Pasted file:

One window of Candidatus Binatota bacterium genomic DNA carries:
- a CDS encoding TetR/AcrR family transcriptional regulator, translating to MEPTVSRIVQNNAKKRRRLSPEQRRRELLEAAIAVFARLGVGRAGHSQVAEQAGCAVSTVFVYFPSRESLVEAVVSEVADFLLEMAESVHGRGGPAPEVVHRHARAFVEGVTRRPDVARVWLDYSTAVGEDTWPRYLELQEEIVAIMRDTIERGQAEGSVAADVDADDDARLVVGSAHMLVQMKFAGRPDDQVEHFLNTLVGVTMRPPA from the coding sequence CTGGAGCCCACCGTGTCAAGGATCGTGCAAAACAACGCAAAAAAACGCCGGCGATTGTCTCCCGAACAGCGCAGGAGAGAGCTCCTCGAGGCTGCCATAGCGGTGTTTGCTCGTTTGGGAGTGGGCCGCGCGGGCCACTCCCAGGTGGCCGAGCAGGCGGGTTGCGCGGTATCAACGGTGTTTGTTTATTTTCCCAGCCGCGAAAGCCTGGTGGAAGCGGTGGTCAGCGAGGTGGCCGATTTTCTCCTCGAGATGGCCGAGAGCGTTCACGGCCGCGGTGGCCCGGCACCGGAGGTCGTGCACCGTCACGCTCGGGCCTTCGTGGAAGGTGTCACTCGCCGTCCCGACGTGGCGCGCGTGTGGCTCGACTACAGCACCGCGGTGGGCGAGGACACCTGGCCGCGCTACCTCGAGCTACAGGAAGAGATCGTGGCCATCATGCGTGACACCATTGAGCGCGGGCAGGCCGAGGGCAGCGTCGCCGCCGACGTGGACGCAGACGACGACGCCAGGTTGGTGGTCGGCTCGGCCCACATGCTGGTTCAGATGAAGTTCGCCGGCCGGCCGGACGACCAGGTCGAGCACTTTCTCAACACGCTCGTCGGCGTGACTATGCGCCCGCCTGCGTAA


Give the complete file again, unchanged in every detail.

One window of Candidatus Binatota bacterium genomic DNA carries:
- a CDS encoding TetR/AcrR family transcriptional regulator, translating to MEPTVSRIVQNNAKKRRRLSPEQRRRELLEAAIAVFARLGVGRAGHSQVAEQAGCAVSTVFVYFPSRESLVEAVVSEVADFLLEMAESVHGRGGPAPEVVHRHARAFVEGVTRRPDVARVWLDYSTAVGEDTWPRYLELQEEIVAIMRDTIERGQAEGSVAADVDADDDARLVVGSAHMLVQMKFAGRPDDQVEHFLNTLVGVTMRPPA from the coding sequence CTGGAGCCCACCGTGTCAAGGATCGTGCAAAACAACGCAAAAAAACGCCGGCGATTGTCTCCCGAACAGCGCAGGAGAGAGCTCCTCGAGGCTGCCATAGCGGTGTTTGCTCGTTTGGGAGTGGGCCGCGCGGGCCACTCCCAGGTGGCCGAGCAGGCGGGTTGCGCGGTATCAACGGTGTTTGTTTATTTTCCCAGCCGCGAAAGCCTGGTGGAAGCGGTGGTCAGCGAGGTGGCCGATTTTCTCCTCGAGATGGCCGAGAGCGTTCACGGCCGCGGTGGCCCGGCACCGGAGGTCGTGCACCGTCACGCTCGGGCCTTCGTGGAAGGTGTCACTCGCCGTCCCGACGTGGCGCGCGTGTGGCTCGACTACAGCACCGCGGTGGGCGAGGACACCTGGCCGCGCTACCTCGAGCTACAGGAAGAGATCGTGGCCATCATGCGTGACACCATTGAGCGCGGGCAGGCCGAGGGCAGCGTCGCCGCCGACGTGGACGCAGACGACGACGCCAGGTTGGTGGTCGGCTCGGCCCACATGCTGGTTCAGATGAAGTTCGCCGGCCGGCCGGACGACCAGGTCGAGCACTTTCTCAACACGCTCGTCGGCGTGACTATGCGCCCGCCTGCGTAA